While shipwrecks are the most commonly studied, there are many other types of underwater sites that are found and studied by marine archaeologists. As we know, climate change plays a huge role in our changing coastal landscapes. Many sites that used to be above ground or on land around the world are now found underwater because of rising sea levels.
This statue is from the site Thonis-Heracleion. It is an underwater site rich with archaeological and anthropological finds and is still being studied today. All of the cultural resources found at this site are from the 8th century CE or before, which leads archaeologists to the conclusion that the city must have sank sometime before then. Over 700 ancient anchors have been found here and at least 60 shipwrecks have been identified by marine archaeologists.
Marine Archaeology in San Diego
Marine archaeology has been conducted in San Diego County for many decades. Because of the density of cultural resources that are found here, evidence points to the possibility of what is now considered offshore being the location of some of the region’s earliest settlements. In addition to understanding where and how people lived in the past, climate change is affecting our coastlines, and scientists and archaeologists work together to find answers. During the last Ice Age, glaciers in the region melted and sea levels rose. By conducting marine archaeology in the area, San Diego archaeologists know that the shoreline was much further west than it is now. Perhaps if we can learn more about how the people living then responded to the changing sea levels, we can find answers to our own climate challenges. A partnership between Scripps and UC San Diego led to the creation of the Scripps Center for Marine Archaeology led by John Hildebrand and Thomas Levy. SCMA’s mission is to investigate, understand and communicate the intersections, interactions and interconnections between people and the sea through time, seeking a holistic, interdisciplinary understanding of marine, coastal, and environmental archaeology – and thus helping to advance marine archaeology as a field. The program assists graduate students in their marine archaeology degrees and hosts field schools around the world, making significant research contributions.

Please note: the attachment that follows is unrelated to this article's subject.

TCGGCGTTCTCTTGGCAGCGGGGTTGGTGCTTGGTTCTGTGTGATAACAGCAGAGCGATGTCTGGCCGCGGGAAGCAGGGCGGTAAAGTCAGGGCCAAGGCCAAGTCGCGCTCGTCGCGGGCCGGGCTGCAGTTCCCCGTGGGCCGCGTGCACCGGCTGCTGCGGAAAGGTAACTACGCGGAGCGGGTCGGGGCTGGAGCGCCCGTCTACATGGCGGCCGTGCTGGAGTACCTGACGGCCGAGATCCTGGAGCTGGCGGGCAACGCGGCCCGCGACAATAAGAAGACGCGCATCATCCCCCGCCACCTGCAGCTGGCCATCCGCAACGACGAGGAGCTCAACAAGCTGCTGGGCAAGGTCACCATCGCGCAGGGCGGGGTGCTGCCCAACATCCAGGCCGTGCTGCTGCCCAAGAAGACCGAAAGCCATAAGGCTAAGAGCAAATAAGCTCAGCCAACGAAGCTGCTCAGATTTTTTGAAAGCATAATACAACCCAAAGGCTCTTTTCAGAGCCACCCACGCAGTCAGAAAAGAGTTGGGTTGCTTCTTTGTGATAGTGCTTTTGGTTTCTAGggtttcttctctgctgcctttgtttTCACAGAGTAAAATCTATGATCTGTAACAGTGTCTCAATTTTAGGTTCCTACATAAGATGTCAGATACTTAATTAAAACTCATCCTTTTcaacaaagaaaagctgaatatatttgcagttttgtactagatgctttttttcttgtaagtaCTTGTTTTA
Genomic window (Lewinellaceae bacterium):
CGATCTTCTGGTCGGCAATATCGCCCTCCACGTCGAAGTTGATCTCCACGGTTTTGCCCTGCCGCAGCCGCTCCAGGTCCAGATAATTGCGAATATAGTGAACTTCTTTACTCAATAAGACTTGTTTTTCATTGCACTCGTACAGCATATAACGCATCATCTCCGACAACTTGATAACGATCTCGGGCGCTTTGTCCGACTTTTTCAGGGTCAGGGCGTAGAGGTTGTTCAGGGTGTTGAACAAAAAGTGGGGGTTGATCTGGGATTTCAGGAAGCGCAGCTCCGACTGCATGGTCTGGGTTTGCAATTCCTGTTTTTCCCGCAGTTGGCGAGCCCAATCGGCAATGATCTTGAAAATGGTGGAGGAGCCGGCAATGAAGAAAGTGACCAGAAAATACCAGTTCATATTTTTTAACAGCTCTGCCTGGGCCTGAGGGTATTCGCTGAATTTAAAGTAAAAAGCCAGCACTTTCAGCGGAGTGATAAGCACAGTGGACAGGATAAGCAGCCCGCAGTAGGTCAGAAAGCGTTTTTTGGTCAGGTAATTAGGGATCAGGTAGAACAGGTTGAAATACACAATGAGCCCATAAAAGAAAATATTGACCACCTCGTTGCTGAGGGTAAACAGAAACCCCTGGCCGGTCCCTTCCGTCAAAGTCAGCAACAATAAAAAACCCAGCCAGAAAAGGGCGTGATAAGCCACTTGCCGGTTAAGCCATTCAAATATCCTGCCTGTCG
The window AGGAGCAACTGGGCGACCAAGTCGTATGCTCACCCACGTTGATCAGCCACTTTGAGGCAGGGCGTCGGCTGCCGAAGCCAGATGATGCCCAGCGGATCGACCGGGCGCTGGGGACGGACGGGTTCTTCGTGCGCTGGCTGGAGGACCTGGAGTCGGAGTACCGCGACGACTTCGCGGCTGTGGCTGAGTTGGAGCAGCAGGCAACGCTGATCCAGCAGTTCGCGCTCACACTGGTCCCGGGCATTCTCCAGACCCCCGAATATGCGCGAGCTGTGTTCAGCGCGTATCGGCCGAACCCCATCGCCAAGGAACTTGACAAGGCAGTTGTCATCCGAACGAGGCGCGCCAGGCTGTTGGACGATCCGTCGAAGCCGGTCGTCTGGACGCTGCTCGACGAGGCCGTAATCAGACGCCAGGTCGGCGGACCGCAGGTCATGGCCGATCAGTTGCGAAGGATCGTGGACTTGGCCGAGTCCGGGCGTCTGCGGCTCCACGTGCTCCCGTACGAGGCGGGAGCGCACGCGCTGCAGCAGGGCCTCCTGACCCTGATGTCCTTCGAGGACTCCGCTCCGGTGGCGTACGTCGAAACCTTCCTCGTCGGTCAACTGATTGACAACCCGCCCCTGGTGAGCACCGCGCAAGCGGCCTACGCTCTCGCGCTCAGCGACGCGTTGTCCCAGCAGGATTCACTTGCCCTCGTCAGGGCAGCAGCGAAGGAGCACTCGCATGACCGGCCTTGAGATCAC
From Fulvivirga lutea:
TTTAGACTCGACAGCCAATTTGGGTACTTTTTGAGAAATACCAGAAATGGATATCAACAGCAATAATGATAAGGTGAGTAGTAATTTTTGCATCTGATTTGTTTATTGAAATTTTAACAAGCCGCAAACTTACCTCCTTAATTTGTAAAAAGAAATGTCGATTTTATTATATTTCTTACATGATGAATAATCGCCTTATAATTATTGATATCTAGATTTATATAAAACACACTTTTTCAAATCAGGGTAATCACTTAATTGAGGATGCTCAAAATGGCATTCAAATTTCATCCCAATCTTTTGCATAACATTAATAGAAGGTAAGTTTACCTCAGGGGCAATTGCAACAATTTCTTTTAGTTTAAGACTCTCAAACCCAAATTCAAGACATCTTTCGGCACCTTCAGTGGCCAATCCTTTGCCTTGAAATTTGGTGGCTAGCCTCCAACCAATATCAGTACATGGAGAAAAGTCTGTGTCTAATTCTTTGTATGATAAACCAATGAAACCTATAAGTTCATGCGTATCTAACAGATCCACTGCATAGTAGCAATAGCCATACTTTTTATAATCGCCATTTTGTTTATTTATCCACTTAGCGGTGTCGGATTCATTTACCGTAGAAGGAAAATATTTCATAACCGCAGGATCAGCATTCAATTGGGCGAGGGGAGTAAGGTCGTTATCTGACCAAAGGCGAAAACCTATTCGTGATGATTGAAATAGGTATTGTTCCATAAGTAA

These are the Channel Islands of Southern California. The oldest shell middens in North America were discovered here. Marine archaeologists have been studying these islands, the cultural resources discovered, and their waters for some time. There is evidence that suggests this may be the earliest settlement in this part of the world. Learn more about archaeology at the Channel Islands.
Marine archaeology focuses on more than just excavating underwater cultural resources. Collaborations with other field specialists like maritime biologists, engineers, and geoarchaeologists allow for investigations of topics such as climate history and the effects of long-term climate change. With many specialists and disciplines working together looking at the broader context and study of archaeological landscapes as a whole, we can learn more from our past than ever and make significant contributions in research and knowledge for the future.
by Jessica McPheters, Collections Manager